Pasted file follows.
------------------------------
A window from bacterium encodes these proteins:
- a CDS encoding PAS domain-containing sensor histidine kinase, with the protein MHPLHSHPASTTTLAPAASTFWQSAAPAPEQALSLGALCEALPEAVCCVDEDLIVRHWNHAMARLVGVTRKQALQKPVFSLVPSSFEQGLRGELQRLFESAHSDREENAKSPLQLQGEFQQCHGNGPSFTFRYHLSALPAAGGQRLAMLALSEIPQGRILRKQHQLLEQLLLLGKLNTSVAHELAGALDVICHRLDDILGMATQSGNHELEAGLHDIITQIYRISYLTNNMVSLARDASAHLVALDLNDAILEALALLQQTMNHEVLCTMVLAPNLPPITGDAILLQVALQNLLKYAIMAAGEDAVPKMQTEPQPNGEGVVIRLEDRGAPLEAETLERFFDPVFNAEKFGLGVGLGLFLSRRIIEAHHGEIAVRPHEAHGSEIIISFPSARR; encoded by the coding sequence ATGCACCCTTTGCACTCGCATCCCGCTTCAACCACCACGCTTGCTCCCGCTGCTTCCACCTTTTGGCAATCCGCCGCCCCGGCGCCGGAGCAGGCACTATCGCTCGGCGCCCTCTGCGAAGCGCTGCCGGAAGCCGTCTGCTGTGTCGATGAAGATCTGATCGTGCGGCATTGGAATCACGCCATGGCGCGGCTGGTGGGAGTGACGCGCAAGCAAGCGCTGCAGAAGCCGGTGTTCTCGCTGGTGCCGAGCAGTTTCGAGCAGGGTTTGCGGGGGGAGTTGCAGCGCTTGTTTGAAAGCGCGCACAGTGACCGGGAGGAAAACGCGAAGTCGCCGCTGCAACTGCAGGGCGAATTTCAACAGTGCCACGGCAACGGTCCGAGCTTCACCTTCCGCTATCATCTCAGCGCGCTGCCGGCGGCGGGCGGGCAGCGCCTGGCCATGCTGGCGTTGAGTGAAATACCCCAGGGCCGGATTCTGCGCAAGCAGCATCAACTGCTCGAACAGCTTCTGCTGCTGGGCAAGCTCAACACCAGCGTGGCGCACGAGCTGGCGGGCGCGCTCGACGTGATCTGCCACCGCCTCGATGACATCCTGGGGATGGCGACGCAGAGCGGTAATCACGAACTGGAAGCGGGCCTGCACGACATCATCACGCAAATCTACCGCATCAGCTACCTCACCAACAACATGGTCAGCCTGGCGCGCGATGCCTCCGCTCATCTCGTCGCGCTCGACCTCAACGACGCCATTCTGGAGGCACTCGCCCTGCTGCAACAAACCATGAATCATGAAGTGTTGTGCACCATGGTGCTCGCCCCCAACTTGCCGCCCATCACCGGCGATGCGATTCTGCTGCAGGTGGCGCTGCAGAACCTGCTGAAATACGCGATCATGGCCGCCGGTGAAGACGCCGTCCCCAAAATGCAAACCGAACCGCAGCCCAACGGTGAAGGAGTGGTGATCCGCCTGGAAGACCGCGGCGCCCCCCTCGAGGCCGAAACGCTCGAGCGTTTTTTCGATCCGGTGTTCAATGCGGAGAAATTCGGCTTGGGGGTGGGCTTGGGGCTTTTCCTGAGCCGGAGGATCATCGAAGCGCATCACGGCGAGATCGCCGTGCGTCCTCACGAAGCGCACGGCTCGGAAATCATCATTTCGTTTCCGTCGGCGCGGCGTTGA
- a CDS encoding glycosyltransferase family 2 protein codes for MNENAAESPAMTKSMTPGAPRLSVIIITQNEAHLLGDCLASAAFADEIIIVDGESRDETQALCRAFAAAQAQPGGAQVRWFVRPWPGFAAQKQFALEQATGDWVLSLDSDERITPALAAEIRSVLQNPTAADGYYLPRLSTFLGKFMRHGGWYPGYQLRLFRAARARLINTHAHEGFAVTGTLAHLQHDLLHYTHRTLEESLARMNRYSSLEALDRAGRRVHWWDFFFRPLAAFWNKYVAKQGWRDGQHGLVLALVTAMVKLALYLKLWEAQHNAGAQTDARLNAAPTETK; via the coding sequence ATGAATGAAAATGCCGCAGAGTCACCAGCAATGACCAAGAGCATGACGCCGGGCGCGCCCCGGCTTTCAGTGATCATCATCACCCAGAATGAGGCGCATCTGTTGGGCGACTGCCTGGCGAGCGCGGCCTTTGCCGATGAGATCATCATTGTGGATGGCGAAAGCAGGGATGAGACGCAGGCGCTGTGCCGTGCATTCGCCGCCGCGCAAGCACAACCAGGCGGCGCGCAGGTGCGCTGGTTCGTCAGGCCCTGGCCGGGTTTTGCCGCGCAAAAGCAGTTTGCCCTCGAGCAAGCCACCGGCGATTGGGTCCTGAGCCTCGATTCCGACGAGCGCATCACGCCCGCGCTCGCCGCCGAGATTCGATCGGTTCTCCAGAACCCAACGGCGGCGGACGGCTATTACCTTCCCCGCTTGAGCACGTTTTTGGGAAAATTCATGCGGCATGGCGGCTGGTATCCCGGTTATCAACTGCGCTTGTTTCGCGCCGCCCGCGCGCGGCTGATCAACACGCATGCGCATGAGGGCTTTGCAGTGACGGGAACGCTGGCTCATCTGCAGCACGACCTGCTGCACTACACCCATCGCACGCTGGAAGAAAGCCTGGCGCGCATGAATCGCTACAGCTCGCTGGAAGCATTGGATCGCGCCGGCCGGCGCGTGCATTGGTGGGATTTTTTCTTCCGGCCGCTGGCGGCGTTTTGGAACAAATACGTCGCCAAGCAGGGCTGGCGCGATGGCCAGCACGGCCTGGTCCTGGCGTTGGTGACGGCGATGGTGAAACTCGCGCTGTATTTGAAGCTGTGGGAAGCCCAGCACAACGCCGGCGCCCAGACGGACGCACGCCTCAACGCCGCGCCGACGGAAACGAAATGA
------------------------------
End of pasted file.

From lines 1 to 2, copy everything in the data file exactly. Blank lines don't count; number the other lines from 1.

A window from bacterium encodes these proteins:
- a CDS encoding PAS domain-containing sensor histidine kinase, with the protein MHPLHSHPASTTTLAPAASTFWQSAAPAPEQALSLGALCEALPEAVCCVDEDLIVRHWNHAMARLVGVTRKQALQKPVFSLVPSSFEQGLRGELQRLFESAHSDREENAKSPLQLQGEFQQCHGNGPSFTFRYHLSALPAAGGQRLAMLALSEIPQGRILRKQHQLLEQLLLLGKLNTSVAHELAGALDVICHRLDDILGMATQSGNHELEAGLHDIITQIYRISYLTNNMVSLARDASAHLVALDLNDAILEALALLQQTMNHEVLCTMVLAPNLPPITGDAILLQVALQNLLKYAIMAAGEDAVPKMQTEPQPNGEGVVIRLEDRGAPLEAETLERFFDPVFNAEKFGLGVGLGLFLSRRIIEAHHGEIAVRPHEAHGSEIIISFPSARR; encoded by the coding sequence ATGCACCCTTTGCACTCGCATCCCGCTTCAACCACCACGCTTGCTCCCGCTGCTTCCACCTTTTGGCAATCCGCCGCCCCGGCGCCGGAGCAGGCACTATCGCTCGGCGCCCTCTGCGAAGCGCTGCCGGAAGCCGTCTGCTGTGTCGATGAAGATCTGATCGTGCGGCATTGGAATCACGCCATGGCGCGGCTGGTGGGAGTGACGCGCAAGCAAGCGCTGCAGAAGCCGGTGTTCTCGCTGGTGCCGAGCAGTTTCGAGCAGGGTTTGCGGGGGGAGTTGCAGCGCTTGTTTGAAAGCGCGCACAGTGACCGGGAGGAAAACGCGAAGTCGCCGCTGCAACTGCAGGGCGAATTTCAACAGTGCCACGGCAACGGTCCGAGCTTCACCTTCCGCTATCATCTCAGCGCGCTGCCGGCGGCGGGCGGGCAGCGCCTGGCCATGCTGGCGTTGAGTGAAATACCCCAGGGCCGGATTCTGCGCAAGCAGCATCAACTGCTCGAACAGCTTCTGCTGCTGGGCAAGCTCAACACCAGCGTGGCGCACGAGCTGGCGGGCGCGCTCGACGTGATCTGCCACCGCCTCGATGACATCCTGGGGATGGCGACGCAGAGCGGTAATCACGAACTGGAAGCGGGCCTGCACGACATCATCACGCAAATCTACCGCATCAGCTACCTCACCAACAACATGGTCAGCCTGGCGCGCGATGCCTCCGCTCATCTCGTCGCGCTCGACCTCAACGACGCCATTCTGGAGGCACTCGCCCTGCTGCAACAAACCATGAATCATGAAGTGTTGTGCACCATGGTGCTCGCCCCCAACTTGCCGCCCATCACCGGCGATGCGATTCTGCTGCAGGTGGCGCTGCAGAACCTGCTGAAATACGCGATCATGGCCGCCGGTGAAGACGCCGTCCCCAAAATGCAAACCGAACCGCAGCCCAACGGTGAAGGAGTGGTGATCCGCCTGGAAGACCGCGGCGCCCCCCTCGAGGCCGAAACGCTCGAGCGTTTTTTCGATCCGGTGTTCAATGCGGAGAAATTCGGCTTGGGGGTGGGCTTGGGGCTTTTCCTGAGCCGGAGGATCATCGAAGCGCATCACGGCGAGATCGCCGTGCGTCCTCACGAAGCGCACGGCTCGGAAATCATCATTTCGTTTCCGTCGGCGCGGCGTTGA